While I devoted much of my sabbatical activity to medieval and Renaissance England, I also spent time focused on the First World War, gathering insights for the later period of the British Literary Survey that I teach. The “Great War” had a far more visceral impact on Britain than on the US, and is still very much present in the Britain of today, with locals from numerous places still able to point out the sites of enemy incursions by air and sea into Great Britain, often with loss of civilian lives and property. In York, North Yorkshire, I visited a new exhibition about the ambulance trains of World War I at the York Railway Museum and attended an afternoon with novelist Pat Barker devoted to her historical novel of the period, Regeneration (part one of her Regeneration trilogy), which was the final event of York’s 2016 “Big City Read,” a grand-scale city-wide annual engagement with reading and context that takes place over an entire year among a vast range of venues and institutions. The experience of participating in an event so “local” that combines literature and history was truly an opportunity to see how a community common reading can work.
In most of the literary studies classes that I teach, I work with texts that are far from contemporary to our time. History and the study of art within its cultural context are essential. While we cannot evade the fact that all recording and preserving of artifacts of the past represents choices and decisions (and that these choices and decisions should themselves be interrogated), and that random acts and accidents can also affect what does and does not remain from the past, and while we must recognize that what we do with history is all interpretation, I still believe that an approach of respecting the past as the past is vital for any real attempt at understanding distant times and people and their texts or, for that matter, for trying to understand anything from our contemporary world that is somehow “other.” I work with “old” literature and cultures in part because I believe that through understanding the past we can better understand our immediate present and help contribute to our future.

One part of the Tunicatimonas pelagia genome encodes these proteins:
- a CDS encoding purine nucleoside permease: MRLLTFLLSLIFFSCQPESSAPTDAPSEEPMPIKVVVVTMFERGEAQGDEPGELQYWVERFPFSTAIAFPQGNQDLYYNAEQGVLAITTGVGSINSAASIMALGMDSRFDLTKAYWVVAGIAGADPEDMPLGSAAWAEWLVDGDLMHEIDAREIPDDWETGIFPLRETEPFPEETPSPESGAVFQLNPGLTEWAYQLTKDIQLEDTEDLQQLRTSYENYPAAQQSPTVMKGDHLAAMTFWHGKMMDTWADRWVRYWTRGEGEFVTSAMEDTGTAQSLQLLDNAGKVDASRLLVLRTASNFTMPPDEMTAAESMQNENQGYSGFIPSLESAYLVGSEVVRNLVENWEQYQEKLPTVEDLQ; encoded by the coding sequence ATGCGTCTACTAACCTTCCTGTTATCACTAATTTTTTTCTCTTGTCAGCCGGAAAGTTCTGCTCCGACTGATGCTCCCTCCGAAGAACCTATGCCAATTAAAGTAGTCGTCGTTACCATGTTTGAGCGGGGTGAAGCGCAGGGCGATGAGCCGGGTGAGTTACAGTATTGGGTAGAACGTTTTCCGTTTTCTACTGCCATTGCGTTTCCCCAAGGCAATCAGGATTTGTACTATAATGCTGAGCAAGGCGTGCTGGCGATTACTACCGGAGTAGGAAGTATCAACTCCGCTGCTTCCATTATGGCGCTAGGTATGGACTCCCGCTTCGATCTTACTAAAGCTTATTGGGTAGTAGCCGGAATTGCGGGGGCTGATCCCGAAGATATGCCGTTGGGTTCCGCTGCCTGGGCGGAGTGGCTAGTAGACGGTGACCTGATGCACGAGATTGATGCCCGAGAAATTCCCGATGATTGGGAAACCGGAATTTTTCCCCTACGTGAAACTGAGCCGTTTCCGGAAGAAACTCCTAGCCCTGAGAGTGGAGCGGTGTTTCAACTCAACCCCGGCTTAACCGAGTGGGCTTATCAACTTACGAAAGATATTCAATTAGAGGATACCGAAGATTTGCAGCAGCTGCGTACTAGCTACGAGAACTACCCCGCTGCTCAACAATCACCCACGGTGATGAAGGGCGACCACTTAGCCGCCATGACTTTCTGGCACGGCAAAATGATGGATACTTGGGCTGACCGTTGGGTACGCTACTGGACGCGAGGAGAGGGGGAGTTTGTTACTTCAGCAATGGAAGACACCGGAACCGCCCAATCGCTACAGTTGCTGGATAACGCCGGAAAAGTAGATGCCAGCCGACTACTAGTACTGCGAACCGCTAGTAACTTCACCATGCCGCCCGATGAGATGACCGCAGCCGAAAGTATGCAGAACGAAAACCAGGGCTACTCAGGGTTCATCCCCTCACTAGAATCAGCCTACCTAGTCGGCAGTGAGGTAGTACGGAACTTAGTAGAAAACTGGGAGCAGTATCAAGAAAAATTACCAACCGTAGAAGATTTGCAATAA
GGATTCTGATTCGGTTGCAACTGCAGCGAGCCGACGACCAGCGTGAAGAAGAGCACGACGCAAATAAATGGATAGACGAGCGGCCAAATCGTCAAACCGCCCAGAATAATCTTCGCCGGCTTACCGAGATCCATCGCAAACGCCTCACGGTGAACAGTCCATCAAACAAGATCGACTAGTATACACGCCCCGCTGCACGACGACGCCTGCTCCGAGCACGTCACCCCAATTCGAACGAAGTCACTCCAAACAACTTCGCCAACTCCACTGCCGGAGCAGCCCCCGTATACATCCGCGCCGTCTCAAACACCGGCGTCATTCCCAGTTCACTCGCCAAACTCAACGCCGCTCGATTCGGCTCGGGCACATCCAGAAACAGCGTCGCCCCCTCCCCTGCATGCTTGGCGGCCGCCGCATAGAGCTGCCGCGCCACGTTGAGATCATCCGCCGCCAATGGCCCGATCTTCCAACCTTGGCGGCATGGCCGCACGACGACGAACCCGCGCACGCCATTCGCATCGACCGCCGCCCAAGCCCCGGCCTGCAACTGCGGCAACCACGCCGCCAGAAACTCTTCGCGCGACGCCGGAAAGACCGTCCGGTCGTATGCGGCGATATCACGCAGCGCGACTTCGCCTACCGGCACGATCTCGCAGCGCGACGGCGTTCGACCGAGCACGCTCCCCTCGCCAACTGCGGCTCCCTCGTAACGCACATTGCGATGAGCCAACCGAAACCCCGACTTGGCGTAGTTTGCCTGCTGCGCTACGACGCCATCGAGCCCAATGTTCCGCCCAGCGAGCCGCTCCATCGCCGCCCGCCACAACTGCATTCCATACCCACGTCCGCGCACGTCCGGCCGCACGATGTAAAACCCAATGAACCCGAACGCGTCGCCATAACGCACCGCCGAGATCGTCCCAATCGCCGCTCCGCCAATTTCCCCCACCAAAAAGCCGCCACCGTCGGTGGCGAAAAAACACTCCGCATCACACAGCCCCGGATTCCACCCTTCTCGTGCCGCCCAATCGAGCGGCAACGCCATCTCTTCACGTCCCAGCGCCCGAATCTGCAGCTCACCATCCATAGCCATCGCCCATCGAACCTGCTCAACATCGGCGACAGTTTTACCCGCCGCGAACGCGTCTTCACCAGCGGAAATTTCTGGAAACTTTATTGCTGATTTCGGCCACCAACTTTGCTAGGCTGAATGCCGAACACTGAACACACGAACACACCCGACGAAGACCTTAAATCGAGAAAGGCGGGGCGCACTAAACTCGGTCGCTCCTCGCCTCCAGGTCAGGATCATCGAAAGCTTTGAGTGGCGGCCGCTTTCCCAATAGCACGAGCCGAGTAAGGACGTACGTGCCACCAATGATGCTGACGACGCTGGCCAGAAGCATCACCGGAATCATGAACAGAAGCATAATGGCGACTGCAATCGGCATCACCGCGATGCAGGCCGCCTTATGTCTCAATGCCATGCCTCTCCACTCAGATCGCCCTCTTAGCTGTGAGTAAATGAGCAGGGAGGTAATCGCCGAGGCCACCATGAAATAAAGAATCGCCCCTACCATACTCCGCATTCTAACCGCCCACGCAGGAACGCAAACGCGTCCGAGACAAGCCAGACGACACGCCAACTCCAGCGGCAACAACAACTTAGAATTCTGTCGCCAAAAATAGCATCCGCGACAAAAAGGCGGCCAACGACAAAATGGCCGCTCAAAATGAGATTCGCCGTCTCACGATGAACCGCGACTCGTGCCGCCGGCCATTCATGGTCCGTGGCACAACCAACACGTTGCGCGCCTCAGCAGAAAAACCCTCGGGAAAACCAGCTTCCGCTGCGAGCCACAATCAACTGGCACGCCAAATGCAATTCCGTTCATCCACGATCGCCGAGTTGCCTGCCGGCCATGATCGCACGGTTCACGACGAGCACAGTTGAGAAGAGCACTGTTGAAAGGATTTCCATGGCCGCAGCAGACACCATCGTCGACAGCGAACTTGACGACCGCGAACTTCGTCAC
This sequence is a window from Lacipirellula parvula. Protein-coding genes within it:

In a climate of quick, easy access to “answers” and “information,” it is important to help our students slow down, to develop and nurture careful habits of exploration and inquiry. Oversimplification and unreflective presentism distort potential understanding of the intricacies of the past. Especially when facing language that voices mysteries of this past, with all the history and culture that are conveyed through words and syntax, it’s necessary to cultivate a sense of how ideas are shaped and expressed word by word. Shortcuts and summaries are not going to help students gain much beyond a surface understanding, and surface understandings enable facile interpretations. This is labor-intensive, careful work, and it is active, not passive. Careful attention to language in context is the key to meaning.
Back in the classroom and office since spring of 2017, I am happy to report that my sabbatical time of reflection and scholarly activity continues enriching my work and leading me to new insights for my teaching practices and guidance of student research. I didn’t return necessarily feeling quite as “rested” as I might have fantasized I would, but I certainly had a productive, and at times joyous, sabbatical leave. I am grateful for this.
Rosanne Fleszar Denhard, Ph.D., is Professor of English in the English/Communications Department at Massachusetts College of Liberal Arts, where she has taught since 1996. Her interests encompass British literature and interdisciplinary studies; literature in performance; life-writing; and early modern women. She prioritizes pedagogy and mentoring, and has served on the Undergraduate Research Council and Honors Advisory Board at MCLA. Her chapter about her Arts of Medieval and Renaissance Britain travel course is forthcoming from the Modern Language Association in 2019 in Study Abroad: Traditions, Directions, and Innovations. Her honors include the MCLA Faculty Association Senior Faculty Award for outstanding teaching and service; a Creative Project Grant for her work on a documentary on teaching Shakespeare through performance; and the Senior Class Faculty Appreciation Award for teaching and mentoring.